In 2005, hurricanes Katrina and Rita smashed through the US Gulf Coast.
In addition to the destruction of lives and property, they severely damaged American oil infrastructure. After a long period of relative quiet for the petroleum industry, another hurricane, Harvey, has hit Texas. Its impact will reveal just how much the US energy business has changed in the intervening decade – with new strengths and new vulnerabilities.
Harvey reached the coast as a category 4 storm, the first of that strength to hit the state since 1961. Its winds have slowed, but it is now dumping a year’s worth of rain on Houston and other coastal cities. Forecasters expect an unusually active hurricane season this year, although the number that make landfall, and whether they hit key oil areas, is unpredictable.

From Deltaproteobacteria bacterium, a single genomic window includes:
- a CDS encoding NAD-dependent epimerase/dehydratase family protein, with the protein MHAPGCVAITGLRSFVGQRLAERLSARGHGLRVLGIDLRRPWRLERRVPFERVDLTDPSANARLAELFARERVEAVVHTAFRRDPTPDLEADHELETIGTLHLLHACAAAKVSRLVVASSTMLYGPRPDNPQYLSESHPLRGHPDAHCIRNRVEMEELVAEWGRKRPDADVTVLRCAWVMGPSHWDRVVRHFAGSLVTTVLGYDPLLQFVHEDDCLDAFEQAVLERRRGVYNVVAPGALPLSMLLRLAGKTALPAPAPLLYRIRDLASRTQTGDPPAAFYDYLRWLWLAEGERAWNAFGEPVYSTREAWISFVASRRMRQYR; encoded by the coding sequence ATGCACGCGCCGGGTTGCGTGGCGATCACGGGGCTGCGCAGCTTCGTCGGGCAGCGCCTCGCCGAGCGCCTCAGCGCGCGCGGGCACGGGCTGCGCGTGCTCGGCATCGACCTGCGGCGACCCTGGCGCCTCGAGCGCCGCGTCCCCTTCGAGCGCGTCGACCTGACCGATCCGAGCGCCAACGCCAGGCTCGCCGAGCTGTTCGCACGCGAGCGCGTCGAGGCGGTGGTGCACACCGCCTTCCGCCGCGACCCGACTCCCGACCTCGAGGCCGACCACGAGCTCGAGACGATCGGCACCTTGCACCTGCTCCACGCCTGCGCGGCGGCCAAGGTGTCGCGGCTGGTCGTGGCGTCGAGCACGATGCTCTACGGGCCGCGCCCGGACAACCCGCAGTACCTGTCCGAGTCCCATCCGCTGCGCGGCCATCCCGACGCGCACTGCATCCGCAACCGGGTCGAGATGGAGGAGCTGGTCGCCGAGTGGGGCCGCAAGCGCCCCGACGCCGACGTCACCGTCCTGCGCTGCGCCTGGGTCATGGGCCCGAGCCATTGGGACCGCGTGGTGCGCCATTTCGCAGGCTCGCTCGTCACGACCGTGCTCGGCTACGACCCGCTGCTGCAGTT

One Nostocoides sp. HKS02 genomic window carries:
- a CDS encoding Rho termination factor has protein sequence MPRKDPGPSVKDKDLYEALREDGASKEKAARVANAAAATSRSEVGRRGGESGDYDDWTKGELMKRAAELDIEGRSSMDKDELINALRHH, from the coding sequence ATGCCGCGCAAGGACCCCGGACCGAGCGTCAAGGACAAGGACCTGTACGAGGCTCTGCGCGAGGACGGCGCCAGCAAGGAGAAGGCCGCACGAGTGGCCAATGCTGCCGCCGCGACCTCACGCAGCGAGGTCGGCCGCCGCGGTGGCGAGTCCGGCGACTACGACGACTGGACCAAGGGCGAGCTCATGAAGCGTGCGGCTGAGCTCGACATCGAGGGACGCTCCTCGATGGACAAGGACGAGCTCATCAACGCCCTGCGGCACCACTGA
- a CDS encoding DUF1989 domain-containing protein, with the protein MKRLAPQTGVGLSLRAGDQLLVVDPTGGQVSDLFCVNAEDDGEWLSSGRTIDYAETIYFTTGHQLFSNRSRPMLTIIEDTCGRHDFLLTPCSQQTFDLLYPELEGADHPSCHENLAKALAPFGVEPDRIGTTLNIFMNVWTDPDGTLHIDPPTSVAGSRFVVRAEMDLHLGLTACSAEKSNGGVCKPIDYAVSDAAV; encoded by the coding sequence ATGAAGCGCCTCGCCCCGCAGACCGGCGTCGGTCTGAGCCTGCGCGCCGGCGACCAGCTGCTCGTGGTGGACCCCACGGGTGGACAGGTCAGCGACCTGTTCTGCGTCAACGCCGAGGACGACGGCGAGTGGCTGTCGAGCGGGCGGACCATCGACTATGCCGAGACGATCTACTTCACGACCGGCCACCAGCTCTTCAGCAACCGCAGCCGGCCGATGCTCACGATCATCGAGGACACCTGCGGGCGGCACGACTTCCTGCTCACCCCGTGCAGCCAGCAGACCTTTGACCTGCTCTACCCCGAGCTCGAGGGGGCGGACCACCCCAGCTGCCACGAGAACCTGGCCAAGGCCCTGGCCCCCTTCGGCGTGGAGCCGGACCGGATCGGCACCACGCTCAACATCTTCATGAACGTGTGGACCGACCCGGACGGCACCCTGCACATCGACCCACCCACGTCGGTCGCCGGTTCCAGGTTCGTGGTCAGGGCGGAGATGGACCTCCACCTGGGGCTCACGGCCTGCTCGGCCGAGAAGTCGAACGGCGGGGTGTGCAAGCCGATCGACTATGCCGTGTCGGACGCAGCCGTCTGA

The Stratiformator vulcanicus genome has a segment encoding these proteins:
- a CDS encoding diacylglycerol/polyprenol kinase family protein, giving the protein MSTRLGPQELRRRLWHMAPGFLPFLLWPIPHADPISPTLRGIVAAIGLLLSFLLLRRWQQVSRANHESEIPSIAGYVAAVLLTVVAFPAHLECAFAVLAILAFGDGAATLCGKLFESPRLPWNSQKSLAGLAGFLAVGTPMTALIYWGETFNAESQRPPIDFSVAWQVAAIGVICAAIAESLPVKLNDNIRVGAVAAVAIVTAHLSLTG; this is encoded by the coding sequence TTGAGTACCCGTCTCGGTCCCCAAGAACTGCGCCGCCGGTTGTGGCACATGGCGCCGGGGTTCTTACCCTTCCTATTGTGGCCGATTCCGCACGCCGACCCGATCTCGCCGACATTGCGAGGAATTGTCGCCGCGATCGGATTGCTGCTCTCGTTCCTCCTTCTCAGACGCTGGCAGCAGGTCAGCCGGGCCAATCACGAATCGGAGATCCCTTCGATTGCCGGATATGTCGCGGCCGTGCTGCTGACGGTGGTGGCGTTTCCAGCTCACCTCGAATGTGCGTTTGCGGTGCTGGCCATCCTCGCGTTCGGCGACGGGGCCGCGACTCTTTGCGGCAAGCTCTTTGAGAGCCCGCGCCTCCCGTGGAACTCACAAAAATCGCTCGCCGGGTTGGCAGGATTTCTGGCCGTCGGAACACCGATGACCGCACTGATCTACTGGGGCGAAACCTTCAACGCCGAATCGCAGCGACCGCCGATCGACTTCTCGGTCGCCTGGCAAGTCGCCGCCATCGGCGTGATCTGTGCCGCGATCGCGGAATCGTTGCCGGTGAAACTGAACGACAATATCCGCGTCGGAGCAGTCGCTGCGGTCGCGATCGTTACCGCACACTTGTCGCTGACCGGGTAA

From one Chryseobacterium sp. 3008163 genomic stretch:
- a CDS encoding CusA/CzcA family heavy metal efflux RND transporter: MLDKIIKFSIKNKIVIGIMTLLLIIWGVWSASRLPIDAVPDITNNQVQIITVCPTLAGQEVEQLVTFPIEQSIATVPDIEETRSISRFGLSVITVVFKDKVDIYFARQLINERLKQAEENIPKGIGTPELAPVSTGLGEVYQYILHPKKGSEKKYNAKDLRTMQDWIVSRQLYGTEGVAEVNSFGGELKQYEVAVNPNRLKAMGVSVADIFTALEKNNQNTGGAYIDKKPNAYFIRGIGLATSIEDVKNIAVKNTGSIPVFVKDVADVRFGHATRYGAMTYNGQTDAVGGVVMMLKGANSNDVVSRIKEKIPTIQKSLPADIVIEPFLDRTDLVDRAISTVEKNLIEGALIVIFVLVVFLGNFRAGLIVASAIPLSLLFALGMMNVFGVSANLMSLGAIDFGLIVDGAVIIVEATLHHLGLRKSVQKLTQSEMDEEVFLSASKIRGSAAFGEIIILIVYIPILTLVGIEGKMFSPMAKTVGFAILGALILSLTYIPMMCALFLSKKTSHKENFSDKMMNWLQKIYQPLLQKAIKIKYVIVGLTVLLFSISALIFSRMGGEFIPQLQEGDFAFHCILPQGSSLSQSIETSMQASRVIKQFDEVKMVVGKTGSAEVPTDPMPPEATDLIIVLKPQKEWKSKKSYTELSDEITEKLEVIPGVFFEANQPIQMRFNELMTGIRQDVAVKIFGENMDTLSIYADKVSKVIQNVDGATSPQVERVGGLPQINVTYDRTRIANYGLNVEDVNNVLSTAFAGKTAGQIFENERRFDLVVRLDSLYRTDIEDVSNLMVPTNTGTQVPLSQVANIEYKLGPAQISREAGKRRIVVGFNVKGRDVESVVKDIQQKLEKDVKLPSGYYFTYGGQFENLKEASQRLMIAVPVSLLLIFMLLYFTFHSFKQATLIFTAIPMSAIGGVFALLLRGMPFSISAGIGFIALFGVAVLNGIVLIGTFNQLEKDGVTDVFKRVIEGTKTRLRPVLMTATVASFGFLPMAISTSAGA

After the chaotic response to Katrina blew away the Bush administration’s reputation, Harvey is a test for Donald Trump’s government. Alongside immediate disaster management is the current US official denial of climate change. No single hurricane is “caused” by a warming world, but researchers do believe Harvey is more intense, bigger, longer-lasting and rainier than it would be otherwise. The Texas coast has been naturally subsiding over the past century, while global sea-levels have risen due to warming, expanding waters and melting ice.